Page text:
Yaw Damper Operation.
1. The rudder channel of the autopilot
may be selected separately for yaw
damping by depressing the YAW
DAMP switch on the pedestal. The
switch face will illuminate when the
yaw damper is engaged.
2. To disengage the yaw damper,
press the disconnect button on the
pilot's or copilot's control wheel to
the first detent or press the YAW
DAMP switch on the pedestal.
3. Refer to Emergency Procedures for
other means of disconnecting the
Disconnecting Autopilot. The autopilot may be
disconnected by any of the following actions:
1. Pressing the DISC TRIM/AP YD
switch to first detent. (Location:
outboard horn either control wheel.)
2. Placing the ENG-DIS switch to DIS
position. (Location: AP mode select
panel.) NOTE After assuming
manual control, fly the aircraft using
the same heading, course, and
attitude displays to monitor autopilot
operation prior to assuming manual
Emergency Procedures. The autopilot can be
disengaged by any of the following methods:
1. Press the AP/YD disconnect switch
(either control wheel).
2. Move the engage lever to DIS
position (either control wheel).
3. Engage the go-around mode (yaw
damper will remain on).
4. AP PWR and AFCS DIRECT circuit
breakers (overhead panel) Pull.
switch (overhead panel) -OFF.
6. Aircraft MASTER switch (overhead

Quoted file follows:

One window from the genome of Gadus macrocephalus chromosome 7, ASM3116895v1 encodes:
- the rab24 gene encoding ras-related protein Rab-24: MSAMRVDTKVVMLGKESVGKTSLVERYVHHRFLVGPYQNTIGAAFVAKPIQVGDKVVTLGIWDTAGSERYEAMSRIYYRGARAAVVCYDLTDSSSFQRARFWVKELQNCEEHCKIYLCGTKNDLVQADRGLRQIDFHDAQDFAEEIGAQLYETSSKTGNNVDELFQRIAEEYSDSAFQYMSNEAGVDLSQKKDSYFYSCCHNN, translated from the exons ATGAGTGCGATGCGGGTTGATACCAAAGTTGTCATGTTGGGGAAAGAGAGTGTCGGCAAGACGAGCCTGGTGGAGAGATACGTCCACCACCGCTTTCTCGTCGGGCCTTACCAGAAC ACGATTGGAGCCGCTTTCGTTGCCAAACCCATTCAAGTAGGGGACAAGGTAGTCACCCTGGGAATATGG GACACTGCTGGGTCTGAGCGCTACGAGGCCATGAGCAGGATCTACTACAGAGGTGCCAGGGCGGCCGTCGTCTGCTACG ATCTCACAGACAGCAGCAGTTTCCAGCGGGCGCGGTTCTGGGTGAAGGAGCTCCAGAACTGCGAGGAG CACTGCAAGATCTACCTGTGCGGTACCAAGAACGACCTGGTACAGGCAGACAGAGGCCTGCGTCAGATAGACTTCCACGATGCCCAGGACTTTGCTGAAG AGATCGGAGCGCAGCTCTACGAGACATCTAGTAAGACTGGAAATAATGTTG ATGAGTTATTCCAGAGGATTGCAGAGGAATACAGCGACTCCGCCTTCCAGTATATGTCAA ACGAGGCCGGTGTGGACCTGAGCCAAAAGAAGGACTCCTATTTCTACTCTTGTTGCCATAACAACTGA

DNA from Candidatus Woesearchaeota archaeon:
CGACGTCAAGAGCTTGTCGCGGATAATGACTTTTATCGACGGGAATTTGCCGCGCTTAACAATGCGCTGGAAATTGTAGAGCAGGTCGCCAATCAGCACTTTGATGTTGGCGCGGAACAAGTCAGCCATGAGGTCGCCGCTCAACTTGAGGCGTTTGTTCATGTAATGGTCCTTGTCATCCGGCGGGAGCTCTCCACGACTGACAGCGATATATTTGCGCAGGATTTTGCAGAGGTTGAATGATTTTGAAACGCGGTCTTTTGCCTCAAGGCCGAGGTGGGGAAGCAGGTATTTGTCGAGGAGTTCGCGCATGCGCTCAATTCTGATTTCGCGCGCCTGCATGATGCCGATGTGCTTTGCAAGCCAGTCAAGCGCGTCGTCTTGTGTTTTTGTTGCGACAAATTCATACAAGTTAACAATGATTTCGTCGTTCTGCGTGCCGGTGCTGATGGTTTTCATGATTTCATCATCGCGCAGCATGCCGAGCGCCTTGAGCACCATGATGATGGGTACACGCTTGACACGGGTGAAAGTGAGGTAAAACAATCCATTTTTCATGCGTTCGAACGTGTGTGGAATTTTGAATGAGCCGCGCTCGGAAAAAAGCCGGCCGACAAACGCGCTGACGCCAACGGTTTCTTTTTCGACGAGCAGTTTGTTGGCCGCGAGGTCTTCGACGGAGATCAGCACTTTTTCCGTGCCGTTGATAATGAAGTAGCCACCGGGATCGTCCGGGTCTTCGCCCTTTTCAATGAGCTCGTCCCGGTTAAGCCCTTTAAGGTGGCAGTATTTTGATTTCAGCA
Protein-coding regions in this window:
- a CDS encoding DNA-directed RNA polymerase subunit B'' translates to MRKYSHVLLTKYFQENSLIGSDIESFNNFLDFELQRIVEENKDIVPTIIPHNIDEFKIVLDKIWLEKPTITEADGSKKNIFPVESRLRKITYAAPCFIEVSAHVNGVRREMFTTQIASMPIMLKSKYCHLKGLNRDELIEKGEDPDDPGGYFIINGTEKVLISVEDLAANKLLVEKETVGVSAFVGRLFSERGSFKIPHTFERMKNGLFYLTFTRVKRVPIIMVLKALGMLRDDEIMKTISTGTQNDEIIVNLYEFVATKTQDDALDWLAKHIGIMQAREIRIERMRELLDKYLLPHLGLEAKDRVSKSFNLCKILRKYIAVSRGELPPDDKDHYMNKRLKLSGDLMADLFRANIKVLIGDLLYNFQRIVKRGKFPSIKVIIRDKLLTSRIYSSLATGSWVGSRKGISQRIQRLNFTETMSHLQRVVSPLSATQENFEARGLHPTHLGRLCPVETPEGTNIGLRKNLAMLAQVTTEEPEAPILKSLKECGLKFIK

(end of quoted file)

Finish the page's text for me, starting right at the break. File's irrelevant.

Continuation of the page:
conditions will cause the autopilot to disengage
1. Any interruption or failure of power.
2. Vertical gyro failure indication.
3. Flight control system power or
4. Autopilot trim failure.
3-28. INERTIAL NAVIGATION SYSTEM.
Description. The Inertial Navigation System
(INS) is a self-contained navigation and attitude
reference system. It is aided by (but not dependent
upon) data obtained from the ground-based data link
system, its own TACAN system, the aircraft encoding
altimeter, the true airspeed computer, and the gyro
magnetic compass system. The position and attitude
information computed by the INS is supplied to the
automatic flight control system, weather radar system,
horizontal situation indicator, radio magnetic indicators,
and to mission equipment. The INS is independent of
aircraft maneuvers, weather conditions and terrain, and
in conjunction with other aircraft equipment permits
operations on instruments alone under Instrument
Meteorological Conditions (IMC). The INS provides a
visual display of present position data in Universal
Transverse Mercator (UTM) coordinates or conventional
geographic (latitude-longitude) coordinates during all
phases of flight. When approaching the point selected
for a leg switch, an ALERT lamp will light informing the
pilot of an eminent automatic leg switch or the need to
manually insert course change data. The INS may be
manually updated for precise aircraft present position
accuracy by flying over a reference point of known
coordinates. The INS may be updated automatically by
the TACAN system or the Data Link system. Altitude
information is automatically inserted into the INS
computer by an encoding altimeter whenever the INS is
The Mode Selector Unit (MSU) (fig. 3-22) controls
system activation and selects operating modes.
The Control Display Unit (CDU) (fig. 3-23) provides
controls and indicators for entering data into the INS and
displaying navigation and system status information.
The INS system is protected by the 10-ampere
PRIME POWER and the 5-ampere HEATER POWER
circuit breakers on the mission AC/DC power cabinet, by
the 5-ampere INS CONTROL circuit breaker on the
overhead circuit breaker panel and by the 20-ampere
circuit breaker on the front of the battery unit.